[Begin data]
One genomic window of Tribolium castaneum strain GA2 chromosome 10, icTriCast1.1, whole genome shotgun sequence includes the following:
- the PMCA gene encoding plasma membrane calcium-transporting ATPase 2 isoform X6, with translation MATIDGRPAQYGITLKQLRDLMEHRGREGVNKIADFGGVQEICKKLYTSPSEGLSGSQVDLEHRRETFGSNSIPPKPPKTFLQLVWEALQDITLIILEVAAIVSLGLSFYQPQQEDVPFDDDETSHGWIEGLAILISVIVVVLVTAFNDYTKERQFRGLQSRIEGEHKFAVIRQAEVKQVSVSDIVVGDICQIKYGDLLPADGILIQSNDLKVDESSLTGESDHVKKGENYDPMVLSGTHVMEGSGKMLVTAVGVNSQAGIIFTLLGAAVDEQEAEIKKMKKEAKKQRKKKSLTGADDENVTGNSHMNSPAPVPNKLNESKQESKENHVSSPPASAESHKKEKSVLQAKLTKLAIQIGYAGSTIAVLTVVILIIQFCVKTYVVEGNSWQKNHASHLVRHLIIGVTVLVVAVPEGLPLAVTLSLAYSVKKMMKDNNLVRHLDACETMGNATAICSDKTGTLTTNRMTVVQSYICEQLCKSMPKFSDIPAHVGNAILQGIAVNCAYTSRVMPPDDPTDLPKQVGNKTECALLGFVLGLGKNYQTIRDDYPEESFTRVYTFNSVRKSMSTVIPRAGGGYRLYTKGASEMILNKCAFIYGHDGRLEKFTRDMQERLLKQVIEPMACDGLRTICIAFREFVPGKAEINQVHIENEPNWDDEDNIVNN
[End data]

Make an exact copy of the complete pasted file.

One genomic window of Tribolium castaneum strain GA2 chromosome 10, icTriCast1.1, whole genome shotgun sequence includes the following:
- the PMCA gene encoding plasma membrane calcium-transporting ATPase 2 isoform X6, with translation MATIDGRPAQYGITLKQLRDLMEHRGREGVNKIADFGGVQEICKKLYTSPSEGLSGSQVDLEHRRETFGSNSIPPKPPKTFLQLVWEALQDITLIILEVAAIVSLGLSFYQPQQEDVPFDDDETSHGWIEGLAILISVIVVVLVTAFNDYTKERQFRGLQSRIEGEHKFAVIRQAEVKQVSVSDIVVGDICQIKYGDLLPADGILIQSNDLKVDESSLTGESDHVKKGENYDPMVLSGTHVMEGSGKMLVTAVGVNSQAGIIFTLLGAAVDEQEAEIKKMKKEAKKQRKKKSLTGADDENVTGNSHMNSPAPVPNKLNESKQESKENHVSSPPASAESHKKEKSVLQAKLTKLAIQIGYAGSTIAVLTVVILIIQFCVKTYVVEGNSWQKNHASHLVRHLIIGVTVLVVAVPEGLPLAVTLSLAYSVKKMMKDNNLVRHLDACETMGNATAICSDKTGTLTTNRMTVVQSYICEQLCKSMPKFSDIPAHVGNAILQGIAVNCAYTSRVMPPDDPTDLPKQVGNKTECALLGFVLGLGKNYQTIRDDYPEESFTRVYTFNSVRKSMSTVIPRAGGGYRLYTKGASEMILNKCAFIYGHDGRLEKFTRDMQERLLKQVIEPMACDGLRTICIAFREFVPGKAEINQVHIENEPNWDDEDNIVNN